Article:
One of the most visually impressive scenes is beautifully led by Marie-France Arcilla as luggage factory worker Grace. Arcilla ruefully sings Taylor's dispirited "Millwork" while the cast robotically mimes an extended, trance-like repetition of the arduous, 40-second routine Grace performs all day, every day.
With boyish enthusiasm, Nehal Joshi enacts Freddy, a young fast-food worker who celebrates his moments of freedom provided by people who need "Delivery," a song by Miranda for which Rhodes provides another animated ensemble number.
Donna Lynne Champlin is memorably disgruntled as a third-grade teacher of many decades who bemoans the current state of education (and today's impolite, distracted children) in the poignant solo, "Nobody Tells Me How." Fresh-faced Jay Armstrong Johnson plays a pensive cop-turned-firefighter, and then a sleep-deprived big-rig driver in Taylor's anthem to independence and selfishness, "Brother Trucker."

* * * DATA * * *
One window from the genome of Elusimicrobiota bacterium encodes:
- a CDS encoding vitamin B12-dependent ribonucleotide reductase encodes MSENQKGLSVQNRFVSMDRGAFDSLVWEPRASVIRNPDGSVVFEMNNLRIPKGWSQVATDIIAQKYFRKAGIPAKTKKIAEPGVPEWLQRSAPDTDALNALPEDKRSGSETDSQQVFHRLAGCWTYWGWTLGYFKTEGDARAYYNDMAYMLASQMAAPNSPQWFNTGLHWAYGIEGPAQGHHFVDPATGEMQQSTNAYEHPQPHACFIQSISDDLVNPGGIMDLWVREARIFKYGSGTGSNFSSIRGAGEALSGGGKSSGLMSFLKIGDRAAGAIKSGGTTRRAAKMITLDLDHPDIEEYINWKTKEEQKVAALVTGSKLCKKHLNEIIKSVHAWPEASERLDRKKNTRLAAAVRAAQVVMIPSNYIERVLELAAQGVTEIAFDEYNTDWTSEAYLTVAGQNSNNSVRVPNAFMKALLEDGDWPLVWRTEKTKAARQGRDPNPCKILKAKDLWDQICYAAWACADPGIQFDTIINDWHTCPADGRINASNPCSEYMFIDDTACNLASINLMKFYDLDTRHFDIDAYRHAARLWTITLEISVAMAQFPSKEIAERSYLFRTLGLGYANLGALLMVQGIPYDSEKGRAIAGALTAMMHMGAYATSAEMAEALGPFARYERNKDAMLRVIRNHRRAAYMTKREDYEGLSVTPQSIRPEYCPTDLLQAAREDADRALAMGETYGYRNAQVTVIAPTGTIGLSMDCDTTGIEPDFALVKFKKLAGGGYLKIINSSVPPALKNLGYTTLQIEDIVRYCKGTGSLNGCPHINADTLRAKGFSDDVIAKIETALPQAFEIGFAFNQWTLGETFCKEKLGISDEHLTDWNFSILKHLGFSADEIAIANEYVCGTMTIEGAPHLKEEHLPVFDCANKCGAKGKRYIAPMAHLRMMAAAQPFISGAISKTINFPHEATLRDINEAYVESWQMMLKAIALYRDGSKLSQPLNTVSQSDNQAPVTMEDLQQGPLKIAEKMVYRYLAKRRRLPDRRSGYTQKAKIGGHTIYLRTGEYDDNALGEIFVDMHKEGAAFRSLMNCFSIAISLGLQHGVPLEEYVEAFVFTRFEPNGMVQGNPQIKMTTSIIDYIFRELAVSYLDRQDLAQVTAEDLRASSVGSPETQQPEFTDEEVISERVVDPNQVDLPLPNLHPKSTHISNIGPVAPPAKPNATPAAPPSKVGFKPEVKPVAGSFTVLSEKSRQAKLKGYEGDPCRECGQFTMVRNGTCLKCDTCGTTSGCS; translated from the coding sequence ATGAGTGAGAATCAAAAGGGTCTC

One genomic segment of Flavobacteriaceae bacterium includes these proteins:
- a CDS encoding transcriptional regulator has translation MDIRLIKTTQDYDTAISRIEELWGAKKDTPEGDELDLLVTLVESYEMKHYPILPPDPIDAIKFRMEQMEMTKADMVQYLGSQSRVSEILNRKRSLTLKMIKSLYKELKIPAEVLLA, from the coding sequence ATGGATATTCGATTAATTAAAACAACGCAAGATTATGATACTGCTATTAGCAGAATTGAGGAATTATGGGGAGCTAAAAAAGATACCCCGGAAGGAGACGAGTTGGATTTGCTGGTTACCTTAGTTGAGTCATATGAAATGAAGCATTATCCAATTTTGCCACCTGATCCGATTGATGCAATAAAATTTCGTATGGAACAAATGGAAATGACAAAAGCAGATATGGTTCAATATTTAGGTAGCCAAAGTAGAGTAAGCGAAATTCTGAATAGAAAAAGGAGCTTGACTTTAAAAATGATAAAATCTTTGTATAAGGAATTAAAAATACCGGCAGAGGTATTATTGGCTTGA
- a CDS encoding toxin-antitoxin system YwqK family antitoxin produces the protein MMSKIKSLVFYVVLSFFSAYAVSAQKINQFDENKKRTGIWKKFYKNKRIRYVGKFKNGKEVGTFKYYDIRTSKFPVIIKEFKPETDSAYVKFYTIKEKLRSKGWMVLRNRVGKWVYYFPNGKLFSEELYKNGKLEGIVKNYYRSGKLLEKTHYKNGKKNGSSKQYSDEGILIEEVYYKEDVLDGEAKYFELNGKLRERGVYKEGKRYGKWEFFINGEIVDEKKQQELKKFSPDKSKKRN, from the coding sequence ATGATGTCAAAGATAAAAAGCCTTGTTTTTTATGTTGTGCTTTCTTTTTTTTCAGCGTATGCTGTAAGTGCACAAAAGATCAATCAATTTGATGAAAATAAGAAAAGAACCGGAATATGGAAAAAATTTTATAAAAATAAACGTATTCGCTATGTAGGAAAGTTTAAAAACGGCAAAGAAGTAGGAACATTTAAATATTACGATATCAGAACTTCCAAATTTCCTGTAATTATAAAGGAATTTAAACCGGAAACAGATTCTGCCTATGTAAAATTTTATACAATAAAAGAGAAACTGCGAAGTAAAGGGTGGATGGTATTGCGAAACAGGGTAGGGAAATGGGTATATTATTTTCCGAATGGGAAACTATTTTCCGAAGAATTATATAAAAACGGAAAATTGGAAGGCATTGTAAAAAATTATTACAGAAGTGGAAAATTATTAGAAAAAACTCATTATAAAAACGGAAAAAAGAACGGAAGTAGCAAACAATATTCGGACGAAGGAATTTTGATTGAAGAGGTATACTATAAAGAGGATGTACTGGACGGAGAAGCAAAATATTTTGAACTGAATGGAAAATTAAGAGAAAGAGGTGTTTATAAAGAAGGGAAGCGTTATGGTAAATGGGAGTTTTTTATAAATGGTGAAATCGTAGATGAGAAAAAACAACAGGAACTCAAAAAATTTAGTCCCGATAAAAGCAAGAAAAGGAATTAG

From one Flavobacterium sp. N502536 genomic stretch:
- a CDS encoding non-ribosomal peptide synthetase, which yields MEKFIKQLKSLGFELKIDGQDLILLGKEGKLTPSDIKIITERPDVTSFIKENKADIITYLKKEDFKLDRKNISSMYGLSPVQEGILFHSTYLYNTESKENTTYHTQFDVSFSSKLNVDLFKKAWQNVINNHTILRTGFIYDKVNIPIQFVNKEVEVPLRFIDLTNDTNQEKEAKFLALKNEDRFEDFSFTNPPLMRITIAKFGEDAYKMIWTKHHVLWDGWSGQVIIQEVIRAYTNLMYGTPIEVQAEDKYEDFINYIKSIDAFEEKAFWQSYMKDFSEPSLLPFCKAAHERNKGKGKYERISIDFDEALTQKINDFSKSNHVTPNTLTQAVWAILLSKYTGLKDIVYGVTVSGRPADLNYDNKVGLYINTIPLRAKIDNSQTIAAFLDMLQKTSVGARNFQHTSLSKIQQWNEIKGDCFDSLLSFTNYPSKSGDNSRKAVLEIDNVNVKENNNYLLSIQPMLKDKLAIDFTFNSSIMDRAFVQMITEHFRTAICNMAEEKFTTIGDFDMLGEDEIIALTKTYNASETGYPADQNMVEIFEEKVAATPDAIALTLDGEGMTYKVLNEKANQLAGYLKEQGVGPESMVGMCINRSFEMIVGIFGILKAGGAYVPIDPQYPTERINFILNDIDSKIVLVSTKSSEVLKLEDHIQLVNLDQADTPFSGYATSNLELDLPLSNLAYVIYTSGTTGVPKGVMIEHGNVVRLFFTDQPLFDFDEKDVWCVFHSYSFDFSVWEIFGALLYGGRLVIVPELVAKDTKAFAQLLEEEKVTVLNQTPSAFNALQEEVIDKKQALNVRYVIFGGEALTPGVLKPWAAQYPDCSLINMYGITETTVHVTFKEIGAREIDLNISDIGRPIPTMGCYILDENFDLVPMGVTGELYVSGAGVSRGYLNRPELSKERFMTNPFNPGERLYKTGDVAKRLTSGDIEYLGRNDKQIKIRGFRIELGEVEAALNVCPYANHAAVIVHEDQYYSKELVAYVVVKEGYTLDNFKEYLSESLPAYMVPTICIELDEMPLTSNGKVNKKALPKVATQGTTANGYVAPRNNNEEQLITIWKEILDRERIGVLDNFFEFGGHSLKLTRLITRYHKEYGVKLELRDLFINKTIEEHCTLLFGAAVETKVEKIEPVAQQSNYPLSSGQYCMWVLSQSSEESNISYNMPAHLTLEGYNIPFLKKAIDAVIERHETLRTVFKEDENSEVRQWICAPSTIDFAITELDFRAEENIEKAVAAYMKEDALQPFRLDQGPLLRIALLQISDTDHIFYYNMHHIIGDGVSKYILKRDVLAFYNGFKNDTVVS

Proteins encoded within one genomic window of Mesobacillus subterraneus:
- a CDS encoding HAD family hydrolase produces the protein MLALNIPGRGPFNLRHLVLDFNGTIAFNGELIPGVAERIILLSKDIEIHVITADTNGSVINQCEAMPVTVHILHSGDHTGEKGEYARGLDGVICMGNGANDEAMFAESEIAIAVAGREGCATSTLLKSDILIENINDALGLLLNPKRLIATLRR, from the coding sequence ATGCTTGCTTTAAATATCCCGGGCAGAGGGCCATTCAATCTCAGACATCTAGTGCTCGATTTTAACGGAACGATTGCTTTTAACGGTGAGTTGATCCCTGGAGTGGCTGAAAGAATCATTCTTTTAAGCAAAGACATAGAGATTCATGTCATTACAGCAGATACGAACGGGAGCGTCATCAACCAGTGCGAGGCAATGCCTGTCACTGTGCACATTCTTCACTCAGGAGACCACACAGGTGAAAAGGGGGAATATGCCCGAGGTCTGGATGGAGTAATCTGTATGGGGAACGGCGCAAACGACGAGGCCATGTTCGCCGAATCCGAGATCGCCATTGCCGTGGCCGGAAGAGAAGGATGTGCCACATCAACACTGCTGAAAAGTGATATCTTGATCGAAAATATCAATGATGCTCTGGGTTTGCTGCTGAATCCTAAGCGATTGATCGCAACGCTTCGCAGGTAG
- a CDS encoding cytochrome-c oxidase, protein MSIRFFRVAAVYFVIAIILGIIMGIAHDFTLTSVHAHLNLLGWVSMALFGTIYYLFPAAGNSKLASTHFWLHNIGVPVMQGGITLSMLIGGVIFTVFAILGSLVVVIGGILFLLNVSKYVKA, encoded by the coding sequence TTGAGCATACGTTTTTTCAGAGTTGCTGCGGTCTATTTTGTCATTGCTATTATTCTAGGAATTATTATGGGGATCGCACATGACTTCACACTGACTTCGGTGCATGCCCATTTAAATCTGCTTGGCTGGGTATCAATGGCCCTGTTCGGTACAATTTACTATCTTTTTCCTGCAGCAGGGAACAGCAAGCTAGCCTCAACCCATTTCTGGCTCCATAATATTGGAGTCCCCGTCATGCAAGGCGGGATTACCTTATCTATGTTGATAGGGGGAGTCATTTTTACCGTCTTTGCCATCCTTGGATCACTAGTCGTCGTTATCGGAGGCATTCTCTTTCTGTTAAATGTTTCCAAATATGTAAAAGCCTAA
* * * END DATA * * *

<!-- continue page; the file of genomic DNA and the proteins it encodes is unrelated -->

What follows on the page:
Beowulf Boritt's set design cleverly enlarges the stage by creating a loft for the musicians, running a staircase up one side, and using black netting to create a semi-opaque area at the rear.
The life- and work-affirming finale, "Something To Point To" by Carnelia, sums up the show's simple message: that everyone can find something in their daily work to be proud of.